5 things that happened in tech this week

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It’s 2015 and the thought on everyone’s minds (at least those dominating the tech world) is what the year will bring us. 2014 saw the release of the long anticipated iPhone 6, security breaches from celebrities to Sony and what is now known as the infamous “Instapurge.” From wearable tech to cars that drive themselves, we’re ready for 2015.

HBO Now streaming is on Apple devices but not in Canada

Image: HBO Now

HBO’s online streaming service, HBO Now, went live on Apple TV and iOS earlier this week. HBO Now is also available on Cablevision through the cable provider’s Optimum Online Internet service. Unfortunately, the streaming service will not be coming to Canada – and Canadians have Bell to thank. Bell Canada owns the rights to HBO streaming will only be available to Canadians through Bell’s own Netflix competitor, CraveTV, which requires a subscription to Bell TV services.

However, there is a light at the end of this tunnel. Most tech-savvy Canadians have already figured out the loophole to use Netflix with both Canadian and American streams. The same rules apply to HBO’s streaming service. So, where one Bell door closes, an HBO window opens. Speaking of HBO, Game of Thrones starts on Sunday… #WinterIsComing

Instagram adds post notifications and two new editing tools

Image courtesy of Mashable

Instagram has added post notifications and two new editing tools to its services. Post notifications allow users to receive push notifications every time their favourite accounts post updates. This is a welcome feature for those with large follower accounts, who can now be alerted the moment their friends, favourite brands or celebrities post a photo.

Instagram has also added two new editing tools in the adjust menu: Colour and Fade. Colour lets users adjust the the tone of both shadows and highlights in their pictures, adding a different cast to the light for moodier effects. Fade softens all the colours, giving your image a more muted effect. Similar to other Instagram editing tools, Colour and Fade both come with an intensity-adjustable option.

YouTube confirms ad free subscription based service

Google announced YouTube’s plans for an ad-free, subscription based service earlier this week. Consumers will be offered the choice to pay for an “ads-free” version of YouTube for a monthly subscription fee. YouTube has been spearheading monetization efforts since Fall of last year, and will put the company into more direct competition with streaming services like Netflix and Hulu LLC. YouTube will still offer all the same videos without the ads and it is likely that the streaming service will include offline access. The move to introduce subscriptions is part of a broader shift at Google to generate more income that isn’t based on advertising, however, the subscription fee hasn’t been announced at this time.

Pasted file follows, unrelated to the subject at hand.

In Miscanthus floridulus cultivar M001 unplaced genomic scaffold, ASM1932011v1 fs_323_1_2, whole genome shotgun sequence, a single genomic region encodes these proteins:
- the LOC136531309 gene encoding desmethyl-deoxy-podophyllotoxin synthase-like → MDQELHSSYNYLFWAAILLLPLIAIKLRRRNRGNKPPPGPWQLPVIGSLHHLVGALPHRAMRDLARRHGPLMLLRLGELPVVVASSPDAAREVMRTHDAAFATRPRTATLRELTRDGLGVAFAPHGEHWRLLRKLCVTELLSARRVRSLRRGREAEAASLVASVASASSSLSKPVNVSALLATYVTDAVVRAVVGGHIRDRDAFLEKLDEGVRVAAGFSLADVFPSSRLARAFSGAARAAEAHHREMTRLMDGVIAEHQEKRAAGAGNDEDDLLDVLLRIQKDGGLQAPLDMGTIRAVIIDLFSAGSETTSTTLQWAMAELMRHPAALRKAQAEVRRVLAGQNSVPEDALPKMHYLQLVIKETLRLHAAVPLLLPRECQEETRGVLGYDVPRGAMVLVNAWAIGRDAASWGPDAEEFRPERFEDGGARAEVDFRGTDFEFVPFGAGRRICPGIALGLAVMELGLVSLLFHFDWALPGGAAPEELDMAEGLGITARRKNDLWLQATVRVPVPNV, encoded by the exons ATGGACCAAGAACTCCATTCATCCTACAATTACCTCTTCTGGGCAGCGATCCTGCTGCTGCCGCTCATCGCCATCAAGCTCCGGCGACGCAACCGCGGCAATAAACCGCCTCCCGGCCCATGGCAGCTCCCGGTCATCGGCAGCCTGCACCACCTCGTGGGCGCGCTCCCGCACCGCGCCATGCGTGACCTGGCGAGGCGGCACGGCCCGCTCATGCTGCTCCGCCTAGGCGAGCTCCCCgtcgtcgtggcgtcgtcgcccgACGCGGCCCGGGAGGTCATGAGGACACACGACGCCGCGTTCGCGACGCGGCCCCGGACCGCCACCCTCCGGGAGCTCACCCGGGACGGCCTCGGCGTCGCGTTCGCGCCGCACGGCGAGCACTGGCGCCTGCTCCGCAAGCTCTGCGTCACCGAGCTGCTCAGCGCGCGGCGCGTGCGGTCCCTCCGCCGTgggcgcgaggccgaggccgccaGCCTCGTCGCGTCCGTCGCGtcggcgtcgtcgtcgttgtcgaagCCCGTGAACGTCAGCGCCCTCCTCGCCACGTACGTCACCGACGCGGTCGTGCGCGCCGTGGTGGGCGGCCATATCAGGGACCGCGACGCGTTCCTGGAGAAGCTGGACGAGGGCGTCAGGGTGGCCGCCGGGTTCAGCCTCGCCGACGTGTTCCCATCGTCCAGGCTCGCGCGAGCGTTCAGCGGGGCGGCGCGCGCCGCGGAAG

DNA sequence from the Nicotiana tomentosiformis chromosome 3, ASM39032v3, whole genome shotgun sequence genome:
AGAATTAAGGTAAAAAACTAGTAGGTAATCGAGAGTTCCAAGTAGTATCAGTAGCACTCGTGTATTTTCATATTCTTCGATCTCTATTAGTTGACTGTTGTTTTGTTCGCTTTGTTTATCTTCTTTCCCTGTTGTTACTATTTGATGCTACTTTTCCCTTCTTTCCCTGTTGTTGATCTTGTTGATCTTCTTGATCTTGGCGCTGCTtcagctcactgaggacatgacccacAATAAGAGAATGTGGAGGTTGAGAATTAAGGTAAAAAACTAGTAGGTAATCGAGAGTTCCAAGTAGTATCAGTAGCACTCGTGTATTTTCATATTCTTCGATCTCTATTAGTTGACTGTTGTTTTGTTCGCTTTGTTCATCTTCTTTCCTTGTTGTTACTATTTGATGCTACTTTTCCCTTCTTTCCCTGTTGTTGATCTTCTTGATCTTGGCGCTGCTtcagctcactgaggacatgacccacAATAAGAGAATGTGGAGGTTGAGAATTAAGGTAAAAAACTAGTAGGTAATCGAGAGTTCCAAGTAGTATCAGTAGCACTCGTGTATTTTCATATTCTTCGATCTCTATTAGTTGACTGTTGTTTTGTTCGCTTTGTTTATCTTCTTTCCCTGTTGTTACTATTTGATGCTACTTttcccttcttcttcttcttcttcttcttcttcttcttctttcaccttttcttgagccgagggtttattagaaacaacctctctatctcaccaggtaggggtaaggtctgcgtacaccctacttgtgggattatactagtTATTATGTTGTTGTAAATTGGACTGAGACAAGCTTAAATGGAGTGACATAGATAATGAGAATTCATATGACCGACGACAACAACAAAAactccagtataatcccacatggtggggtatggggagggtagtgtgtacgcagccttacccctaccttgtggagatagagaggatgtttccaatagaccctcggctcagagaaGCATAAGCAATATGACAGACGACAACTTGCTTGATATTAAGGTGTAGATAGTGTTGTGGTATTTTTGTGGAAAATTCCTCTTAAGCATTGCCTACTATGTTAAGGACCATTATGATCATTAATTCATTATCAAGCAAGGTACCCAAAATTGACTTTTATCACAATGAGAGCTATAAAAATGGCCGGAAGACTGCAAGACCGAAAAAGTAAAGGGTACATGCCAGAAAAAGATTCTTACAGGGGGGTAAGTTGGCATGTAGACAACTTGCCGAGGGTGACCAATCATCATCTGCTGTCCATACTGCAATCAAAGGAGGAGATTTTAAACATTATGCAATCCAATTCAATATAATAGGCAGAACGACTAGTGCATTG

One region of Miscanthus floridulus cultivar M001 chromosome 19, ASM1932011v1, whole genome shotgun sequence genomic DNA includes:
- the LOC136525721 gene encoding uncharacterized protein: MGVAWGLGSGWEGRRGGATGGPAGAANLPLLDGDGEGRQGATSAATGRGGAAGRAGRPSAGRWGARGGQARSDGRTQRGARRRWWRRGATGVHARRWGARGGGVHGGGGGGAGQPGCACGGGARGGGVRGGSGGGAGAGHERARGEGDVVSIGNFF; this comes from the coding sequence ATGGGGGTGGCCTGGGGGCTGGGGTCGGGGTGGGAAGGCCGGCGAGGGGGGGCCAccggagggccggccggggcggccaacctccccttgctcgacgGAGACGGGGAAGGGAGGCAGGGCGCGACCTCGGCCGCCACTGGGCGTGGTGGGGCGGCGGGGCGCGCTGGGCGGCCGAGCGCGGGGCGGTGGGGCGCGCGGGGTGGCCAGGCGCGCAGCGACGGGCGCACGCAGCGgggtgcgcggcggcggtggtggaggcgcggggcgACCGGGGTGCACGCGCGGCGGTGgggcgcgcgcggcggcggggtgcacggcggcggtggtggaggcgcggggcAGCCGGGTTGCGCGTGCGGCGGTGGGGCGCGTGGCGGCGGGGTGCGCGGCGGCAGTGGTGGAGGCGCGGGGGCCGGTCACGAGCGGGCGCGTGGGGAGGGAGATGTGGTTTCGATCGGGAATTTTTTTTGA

Apple’s iOS 8.3 rolls out with new Emojis and bug fixes

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Apple released iOS 8.3 in line with OS X 10.10.3, continuing the company’s rapid fire of iOS updates. The latest iOS updates means the long awaited racially ambiguous emojis. iOS 8.3 brings 300 new emoji and more expressive emoticons for users. The update also includes a long laundry list of bug fixes and improvements, addressing issues with features ranging from Wi-FI, app launching, Bluetooth, messages, and more. Apple’s iOS 8.3 also includes some big additions for features like wireless CarPlay. Other additions include speed boosts, free apps faster, a rejigged keyboard and a Siri who now supports a number of languages.

Uber co-founder launches ride share app

Image: Ride courtesy of Business Insider

Oscar Salazar, founding CTO and co-founder of Uber, has launched a new ride-sharing app for commuters. Salazar parted from Uber amicably soon after the company launched and has now released his own ride-sharing app, Ride. Ride is similar to Uber and Lyft as a logistics company and has a very similar map design and layout to Ubers. However, where the company differentiates from its counterparts, Uber and Lyft, is that the service is targeted at a much more niche market.

Ride is focused solely on commuters and carpooling and aims to create efficiency there, particularly in places where public transportation is less available. For example, companies can sign up for Ride, then employees can download the app and input their addresses and car types. Users can then opt to become drivers, passengers or both. Rather than a driver getting commission, Ride collects a small fee, which is used to reimburse the driver. Salazar believes Ride will aid companies in reaching their sustainability goals and improve carbon footprints as commuting together means fewer cars on the road. Now, let’s bring this to Vancouver.

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Kirsten Armour Kirsten is a Vancouver local born and raised. A sharp wit, keen interest in tech, and a passion for writing is the driving force behind the content she produces. She is an avid outdoors person constantly exploring and seeking out adventure whether it be on the beautiful BC coast or somewhere far away in the world. In her downtime, find her curled up with a good book and glass of wine.
@kirstenarmour

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